At that time, Howard lived in Austin (of which I’m a native and current resident) and was one of the Turkey City writers. Turkey City was, and is, a writers conference where friends sit around reading and then dismembering each other’s stories in turn. Given its Texas location, Turkey City was a bit more of a rock-em, sock-em affair than some of the more genteel writers conferences, but to date no fatalities have been reported among even the more brutalized participants. Another then-Austinite and Turkey Citizen was Lew Shiner, who George also quickly got on board for Wild Cards. Lew loved comic books and was an up-and-comer on the science fiction scene, being (with Bruce Sterling, also an Austinite and a Turkey City writer, I’m sure you’re getting the general drift of this by now) one of the core group in the newly formed cyberpunk movement. Lew’s character Fortunato, along with his antagonist, the Astronomer, was an integral part of the first Wild Cards triad. Lew, Howard, and I hung out a lot, including going on a weekly comic-buying run. Since I was also a Turkey City regular, Lew knew I could write, and sold George on giving me a shot at Wild Cards. How hard a sell he had to give George, I’m not sure. George had met me several times, read one of my early (unpublished and unpublishable) stories, and agreed to see what I could do. I wasn’t entirely without credentials, having done some work for DC Comics that eventually showed up in World’s Finest and House of Mystery as well as having a short story or two published.

  Incidentally, I did the comic book writing under the name Bud Simons, which is what everyone calls me, although I’d been using Walton Simons for my fiction. This created mistaken assumptions about my true identity later on, but how was I to know? In any case, I was completely psyched to be on the Wild Cards team. The notion of being in the same book as Roger Zelazny filled me with glee, but I was going to have to earn it. The first book Wild Cards was already full, so I went to work on a Demise story for Aces High that I cleverly tied into Lew’s Fortunato yarn. George bought it and I’ve been lucky enough to be a Wild Carder ever since.

  Now in those days, if you got a couple of Wild Cards writers together, sooner or later (usually sooner) the conversation would drift to aces, jokers, and upcoming story ideas. The exception, as always, was Howard, who was far to busy for all this folderol, other than to explain (in consummate Waldropian logic) how his piece of the Wild Cards pie would keep getting bigger over time. Lew and I, on the other hand, spent a lot of time bouncing ideas off each other. In the process, we came up with Kid Dinosaur and most of the Astronomer’s ace cronies.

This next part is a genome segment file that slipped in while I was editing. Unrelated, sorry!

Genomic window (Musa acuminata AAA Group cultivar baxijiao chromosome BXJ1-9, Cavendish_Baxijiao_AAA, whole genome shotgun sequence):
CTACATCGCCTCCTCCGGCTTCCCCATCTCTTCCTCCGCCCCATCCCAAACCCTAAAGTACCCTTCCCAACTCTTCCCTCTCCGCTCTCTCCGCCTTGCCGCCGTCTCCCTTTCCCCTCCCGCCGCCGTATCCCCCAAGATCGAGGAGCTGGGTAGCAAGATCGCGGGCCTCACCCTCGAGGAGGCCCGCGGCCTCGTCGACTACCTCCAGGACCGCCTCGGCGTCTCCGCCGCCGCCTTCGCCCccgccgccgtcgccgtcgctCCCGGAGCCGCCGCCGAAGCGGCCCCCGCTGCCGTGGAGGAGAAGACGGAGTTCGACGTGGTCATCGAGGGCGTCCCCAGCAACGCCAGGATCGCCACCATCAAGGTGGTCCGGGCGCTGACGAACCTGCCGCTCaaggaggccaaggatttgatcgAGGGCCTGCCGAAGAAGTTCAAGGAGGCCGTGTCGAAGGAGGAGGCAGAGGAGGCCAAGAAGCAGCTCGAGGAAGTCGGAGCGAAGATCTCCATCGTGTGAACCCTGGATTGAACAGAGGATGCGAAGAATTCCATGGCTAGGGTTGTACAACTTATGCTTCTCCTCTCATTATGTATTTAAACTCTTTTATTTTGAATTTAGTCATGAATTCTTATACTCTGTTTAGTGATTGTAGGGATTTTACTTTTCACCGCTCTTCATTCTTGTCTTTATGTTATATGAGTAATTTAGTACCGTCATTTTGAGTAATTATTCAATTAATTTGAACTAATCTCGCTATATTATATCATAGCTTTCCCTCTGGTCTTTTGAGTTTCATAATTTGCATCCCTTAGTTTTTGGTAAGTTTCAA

During one of the early sessions, I went off on an absurd tangent and made up characters like Sign Girl, who could stand up in front of a neon sign or billboard, look like one of the letters, and disappear, Grow-Grip Man, whose hands became enormous when he grabbed someone, and Puddle-Man. Puddle-Man looks like… well if you’ve read Bradbury’s “Skeleton” you know what he looks like. If you want to find out how that might actually be useful, read “Walking the Floor Over You” later in this book.

  Which brings us back to Deuces Down. As writers, we’ve been talking about doing this particular book in the Wild Cards canon for a long time. After all, for every alpha ace power like those of Fortunato, the Turtle, and Golden Boy, there has to be an omega. Might not the effect on those lives be as dramatic as those fortunate enough to receive more profound abilities? We always thought so, and you hold the result of that notion in your hands. Deuces Down has another advantage in that its stories aren’t all contemporary. The first book covered the history of the Wild Cards universe during its first forty years or so, but since that time the stories had remained firmly in the here and now. With Deuces Down those first four decades are opened up again to the possibilities of the storytellers herein. We hope you enjoy the results.

  Just for the record. Walton Simons is not a pseudonym for the wonderfully talented comic book artist/writer Walt Simonson. Not that I wouldn’t give a lot to be able to draw as well as he does. “A lot” doesn’t include being a Wild Cards writer, which I don’t think I’d trade for much of anything short of world peace.

  Walton Simons

  February 22, 2002

  STORMING SPACE by Michael Cassutt